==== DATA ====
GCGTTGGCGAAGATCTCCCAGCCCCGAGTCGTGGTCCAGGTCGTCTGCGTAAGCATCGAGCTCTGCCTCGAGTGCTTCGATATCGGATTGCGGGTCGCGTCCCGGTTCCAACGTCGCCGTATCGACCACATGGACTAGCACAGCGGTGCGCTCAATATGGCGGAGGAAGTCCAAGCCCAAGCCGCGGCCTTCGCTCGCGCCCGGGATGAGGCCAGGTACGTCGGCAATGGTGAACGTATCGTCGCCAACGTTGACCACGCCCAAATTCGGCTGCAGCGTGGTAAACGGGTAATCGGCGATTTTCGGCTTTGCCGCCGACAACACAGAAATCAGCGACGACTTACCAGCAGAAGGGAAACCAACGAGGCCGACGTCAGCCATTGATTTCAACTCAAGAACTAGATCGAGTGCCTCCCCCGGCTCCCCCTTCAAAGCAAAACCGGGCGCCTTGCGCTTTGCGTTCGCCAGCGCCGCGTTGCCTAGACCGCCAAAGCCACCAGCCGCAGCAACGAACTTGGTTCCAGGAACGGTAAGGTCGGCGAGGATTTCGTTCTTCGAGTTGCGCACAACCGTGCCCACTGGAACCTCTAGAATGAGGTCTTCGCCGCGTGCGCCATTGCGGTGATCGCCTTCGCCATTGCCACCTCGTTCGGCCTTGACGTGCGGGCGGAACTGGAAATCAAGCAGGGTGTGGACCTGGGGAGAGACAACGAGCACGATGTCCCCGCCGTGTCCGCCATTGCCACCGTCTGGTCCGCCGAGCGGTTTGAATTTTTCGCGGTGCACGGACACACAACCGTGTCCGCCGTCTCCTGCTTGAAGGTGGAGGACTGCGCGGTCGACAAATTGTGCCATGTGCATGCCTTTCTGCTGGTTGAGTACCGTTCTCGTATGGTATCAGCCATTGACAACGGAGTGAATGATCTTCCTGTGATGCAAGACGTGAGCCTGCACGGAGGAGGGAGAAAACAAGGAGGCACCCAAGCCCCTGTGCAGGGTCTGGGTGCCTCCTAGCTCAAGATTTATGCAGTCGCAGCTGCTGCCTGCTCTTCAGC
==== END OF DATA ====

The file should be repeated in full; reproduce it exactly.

GCGTTGGCGAAGATCTCCCAGCCCCGAGTCGTGGTCCAGGTCGTCTGCGTAAGCATCGAGCTCTGCCTCGAGTGCTTCGATATCGGATTGCGGGTCGCGTCCCGGTTCCAACGTCGCCGTATCGACCACATGGACTAGCACAGCGGTGCGCTCAATATGGCGGAGGAAGTCCAAGCCCAAGCCGCGGCCTTCGCTCGCGCCCGGGATGAGGCCAGGTACGTCGGCAATGGTGAACGTATCGTCGCCAACGTTGACCACGCCCAAATTCGGCTGCAGCGTGGTAAACGGGTAATCGGCGATTTTCGGCTTTGCCGCCGACAACACAGAAATCAGCGACGACTTACCAGCAGAAGGGAAACCAACGAGGCCGACGTCAGCCATTGATTTCAACTCAAGAACTAGATCGAGTGCCTCCCCCGGCTCCCCCTTCAAAGCAAAACCGGGCGCCTTGCGCTTTGCGTTCGCCAGCGCCGCGTTGCCTAGACCGCCAAAGCCACCAGCCGCAGCAACGAACTTGGTTCCAGGAACGGTAAGGTCGGCGAGGATTTCGTTCTTCGAGTTGCGCACAACCGTGCCCACTGGAACCTCTAGAATGAGGTCTTCGCCGCGTGCGCCATTGCGGTGATCGCCTTCGCCATTGCCACCTCGTTCGGCCTTGACGTGCGGGCGGAACTGGAAATCAAGCAGGGTGTGGACCTGGGGAGAGACAACGAGCACGATGTCCCCGCCGTGTCCGCCATTGCCACCGTCTGGTCCGCCGAGCGGTTTGAATTTTTCGCGGTGCACGGACACACAACCGTGTCCGCCGTCTCCTGCTTGAAGGTGGAGGACTGCGCGGTCGACAAATTGTGCCATGTGCATGCCTTTCTGCTGGTTGAGTACCGTTCTCGTATGGTATCAGCCATTGACAACGGAGTGAATGATCTTCCTGTGATGCAAGACGTGAGCCTGCACGGAGGAGGGAGAAAACAAGGAGGCACCCAAGCCCCTGTGCAGGGTCTGGGTGCCTCCTAGCTCAAGATTTATGCAGTCGCAGCTGCTGCCTGCTCTTCAGC